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This article is part of the supplement: Selected articles from the Eleventh Asia Pacific Bioinformatics Conference (APBC 2013): Genomics

Open Access Proceedings

Scoring relevancy of features based on combinatorial analysis of Lasso with application to lymphoma diagnosis

Habil Zare12*, Gholamreza Haffari3, Arvind Gupta2 and Ryan R Brinkman4

Author Affiliations

1 Department of Genome Sciences, University of Washington, Seattle, Washington, USA

2 Department of Computer Science, University of British Columbia, Vancouver, BC, Canada

3 Faculty of Information Technology, Monash University, VIC, Australia

4 Medical Genetics, University of British Columbia, Vancouver, BC, Canada

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BMC Genomics 2013, 14(Suppl 1):S14  doi:10.1186/1471-2164-14-S1-S14

Published: 21 January 2013

Abstract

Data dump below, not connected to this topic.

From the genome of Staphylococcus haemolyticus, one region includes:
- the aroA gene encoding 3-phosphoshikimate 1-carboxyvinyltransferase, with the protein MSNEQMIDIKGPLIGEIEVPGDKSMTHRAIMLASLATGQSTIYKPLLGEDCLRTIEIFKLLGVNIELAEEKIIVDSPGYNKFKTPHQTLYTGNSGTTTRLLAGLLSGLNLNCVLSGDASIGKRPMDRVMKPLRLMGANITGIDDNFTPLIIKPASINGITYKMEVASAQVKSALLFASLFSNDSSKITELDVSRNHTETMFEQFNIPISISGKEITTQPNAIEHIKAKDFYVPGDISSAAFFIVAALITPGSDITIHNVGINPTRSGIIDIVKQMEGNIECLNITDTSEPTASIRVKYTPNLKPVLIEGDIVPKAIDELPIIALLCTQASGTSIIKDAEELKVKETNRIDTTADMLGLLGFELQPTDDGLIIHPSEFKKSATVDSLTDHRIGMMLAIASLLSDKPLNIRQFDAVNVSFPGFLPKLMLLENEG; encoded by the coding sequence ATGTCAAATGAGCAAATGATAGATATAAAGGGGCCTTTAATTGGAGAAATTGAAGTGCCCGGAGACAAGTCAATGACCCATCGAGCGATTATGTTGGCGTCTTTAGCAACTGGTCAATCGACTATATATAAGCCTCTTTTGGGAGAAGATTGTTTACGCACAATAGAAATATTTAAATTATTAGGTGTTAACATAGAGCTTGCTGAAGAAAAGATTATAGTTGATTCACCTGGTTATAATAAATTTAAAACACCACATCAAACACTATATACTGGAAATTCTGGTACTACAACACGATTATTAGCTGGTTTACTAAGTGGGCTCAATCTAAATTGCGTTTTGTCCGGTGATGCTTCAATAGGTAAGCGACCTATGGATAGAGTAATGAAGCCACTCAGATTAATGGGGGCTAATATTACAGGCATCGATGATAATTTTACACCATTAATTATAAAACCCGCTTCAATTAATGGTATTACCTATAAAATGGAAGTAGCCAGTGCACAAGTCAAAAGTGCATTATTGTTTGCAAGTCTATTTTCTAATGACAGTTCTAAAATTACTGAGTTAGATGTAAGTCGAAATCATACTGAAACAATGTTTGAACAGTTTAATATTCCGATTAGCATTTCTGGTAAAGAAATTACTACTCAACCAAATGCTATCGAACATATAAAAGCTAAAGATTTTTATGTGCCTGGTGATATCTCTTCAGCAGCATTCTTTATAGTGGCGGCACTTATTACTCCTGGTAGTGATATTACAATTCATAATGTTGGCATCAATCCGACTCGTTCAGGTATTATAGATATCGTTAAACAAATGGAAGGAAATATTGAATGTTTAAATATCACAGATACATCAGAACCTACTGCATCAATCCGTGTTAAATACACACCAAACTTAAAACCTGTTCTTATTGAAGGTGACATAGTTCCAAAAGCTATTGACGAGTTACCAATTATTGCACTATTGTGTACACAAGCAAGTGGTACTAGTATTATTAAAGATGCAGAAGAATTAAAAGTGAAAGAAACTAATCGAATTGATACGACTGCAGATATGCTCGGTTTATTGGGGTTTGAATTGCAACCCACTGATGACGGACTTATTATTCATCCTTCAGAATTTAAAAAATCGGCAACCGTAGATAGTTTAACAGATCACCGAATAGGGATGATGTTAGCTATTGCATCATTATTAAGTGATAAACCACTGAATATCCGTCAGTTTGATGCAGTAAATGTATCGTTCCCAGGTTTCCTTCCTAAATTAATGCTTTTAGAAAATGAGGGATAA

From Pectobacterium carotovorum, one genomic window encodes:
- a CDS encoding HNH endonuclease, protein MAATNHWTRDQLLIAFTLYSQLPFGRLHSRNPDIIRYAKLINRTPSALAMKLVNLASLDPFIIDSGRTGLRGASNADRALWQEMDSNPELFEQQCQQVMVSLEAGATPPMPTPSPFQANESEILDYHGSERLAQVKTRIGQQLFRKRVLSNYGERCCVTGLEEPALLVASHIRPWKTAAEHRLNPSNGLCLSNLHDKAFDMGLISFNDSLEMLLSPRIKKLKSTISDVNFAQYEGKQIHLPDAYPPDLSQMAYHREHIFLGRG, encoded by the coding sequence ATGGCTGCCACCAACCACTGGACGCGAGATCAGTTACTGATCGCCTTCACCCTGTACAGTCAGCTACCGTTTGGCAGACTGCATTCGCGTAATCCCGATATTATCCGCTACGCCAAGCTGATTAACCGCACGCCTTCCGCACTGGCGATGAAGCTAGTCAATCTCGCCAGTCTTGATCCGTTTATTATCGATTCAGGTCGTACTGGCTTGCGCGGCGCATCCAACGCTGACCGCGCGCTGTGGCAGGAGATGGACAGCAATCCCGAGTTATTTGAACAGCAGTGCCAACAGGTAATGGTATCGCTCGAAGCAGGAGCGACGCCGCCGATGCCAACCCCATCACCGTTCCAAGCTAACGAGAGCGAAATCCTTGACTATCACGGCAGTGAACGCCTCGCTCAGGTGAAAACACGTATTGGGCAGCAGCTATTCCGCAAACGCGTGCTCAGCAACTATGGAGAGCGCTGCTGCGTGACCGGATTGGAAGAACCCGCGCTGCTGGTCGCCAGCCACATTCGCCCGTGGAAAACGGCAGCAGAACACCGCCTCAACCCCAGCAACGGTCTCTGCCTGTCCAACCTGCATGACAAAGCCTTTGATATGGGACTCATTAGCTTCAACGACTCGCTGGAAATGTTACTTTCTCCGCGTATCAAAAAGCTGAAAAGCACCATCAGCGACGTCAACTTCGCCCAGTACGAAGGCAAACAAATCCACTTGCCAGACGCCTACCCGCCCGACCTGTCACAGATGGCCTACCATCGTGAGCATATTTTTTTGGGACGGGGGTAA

One challenge in applying bioinformatic tools to clinical or biological data is high number of features that might be provided to the learning algorithm without any prior knowledge on which ones should be used. In such applications, the number of features can drastically exceed the number of training instances which is often limited by the number of available samples for the study. The Lasso is one of many regularization methods that have been developed to prevent overfitting and improve prediction performance in high-dimensional settings. In this paper, we propose a novel algorithm for feature selection based on the Lasso and our hypothesis is that defining a scoring scheme that measures the "quality" of each feature can provide a more robust feature selection method. Our approach is to generate several samples from the training data by bootstrapping, determine the best relevance-ordering of the features for each sample, and finally combine these relevance-orderings to select highly relevant features. In addition to the theoretical analysis of our feature scoring scheme, we provided empirical evaluations on six real datasets from different fields to confirm the superiority of our method in exploratory data analysis and prediction performance. For example, we applied FeaLect, our feature scoring algorithm, to a lymphoma dataset, and according to a human expert, our method led to selecting more meaningful features than those commonly used in the clinics. This case study built a basis for discovering interesting new criteria for lymphoma diagnosis. Furthermore, to facilitate the use of our algorithm in other applications, the source code that implements our algorithm was released as FeaLect, a documented R package in CRAN.